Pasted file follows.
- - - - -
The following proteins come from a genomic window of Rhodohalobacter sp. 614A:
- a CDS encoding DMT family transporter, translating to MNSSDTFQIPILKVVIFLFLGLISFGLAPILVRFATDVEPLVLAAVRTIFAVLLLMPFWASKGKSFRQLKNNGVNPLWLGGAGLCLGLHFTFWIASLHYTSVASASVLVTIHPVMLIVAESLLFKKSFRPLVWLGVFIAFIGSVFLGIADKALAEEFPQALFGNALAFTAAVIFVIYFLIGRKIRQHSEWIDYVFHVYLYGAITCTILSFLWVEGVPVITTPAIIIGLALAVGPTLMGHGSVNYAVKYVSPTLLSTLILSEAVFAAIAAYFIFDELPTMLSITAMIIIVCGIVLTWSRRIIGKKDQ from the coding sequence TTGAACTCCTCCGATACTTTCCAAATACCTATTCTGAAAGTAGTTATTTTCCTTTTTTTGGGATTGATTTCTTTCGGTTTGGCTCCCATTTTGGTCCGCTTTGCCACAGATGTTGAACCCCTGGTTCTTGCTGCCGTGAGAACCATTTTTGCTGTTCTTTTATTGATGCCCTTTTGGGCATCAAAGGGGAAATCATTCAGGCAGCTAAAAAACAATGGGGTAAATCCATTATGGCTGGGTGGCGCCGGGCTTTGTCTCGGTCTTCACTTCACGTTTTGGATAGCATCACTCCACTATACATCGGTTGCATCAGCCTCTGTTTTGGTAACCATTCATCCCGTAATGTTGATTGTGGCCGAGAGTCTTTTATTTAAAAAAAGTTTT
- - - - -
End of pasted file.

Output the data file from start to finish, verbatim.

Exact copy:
The following proteins come from a genomic window of Rhodohalobacter sp. 614A:
- a CDS encoding DMT family transporter, translating to MNSSDTFQIPILKVVIFLFLGLISFGLAPILVRFATDVEPLVLAAVRTIFAVLLLMPFWASKGKSFRQLKNNGVNPLWLGGAGLCLGLHFTFWIASLHYTSVASASVLVTIHPVMLIVAESLLFKKSFRPLVWLGVFIAFIGSVFLGIADKALAEEFPQALFGNALAFTAAVIFVIYFLIGRKIRQHSEWIDYVFHVYLYGAITCTILSFLWVEGVPVITTPAIIIGLALAVGPTLMGHGSVNYAVKYVSPTLLSTLILSEAVFAAIAAYFIFDELPTMLSITAMIIIVCGIVLTWSRRIIGKKDQ from the coding sequence TTGAACTCCTCCGATACTTTCCAAATACCTATTCTGAAAGTAGTTATTTTCCTTTTTTTGGGATTGATTTCTTTCGGTTTGGCTCCCATTTTGGTCCGCTTTGCCACAGATGTTGAACCCCTGGTTCTTGCTGCCGTGAGAACCATTTTTGCTGTTCTTTTATTGATGCCCTTTTGGGCATCAAAGGGGAAATCATTCAGGCAGCTAAAAAACAATGGGGTAAATCCATTATGGCTGGGTGGCGCCGGGCTTTGTCTCGGTCTTCACTTCACGTTTTGGATAGCATCACTCCACTATACATCGGTTGCATCAGCCTCTGTTTTGGTAACCATTCATCCCGTAATGTTGATTGTGGCCGAGAGTCTTTTATTTAAAAAAAGTTTT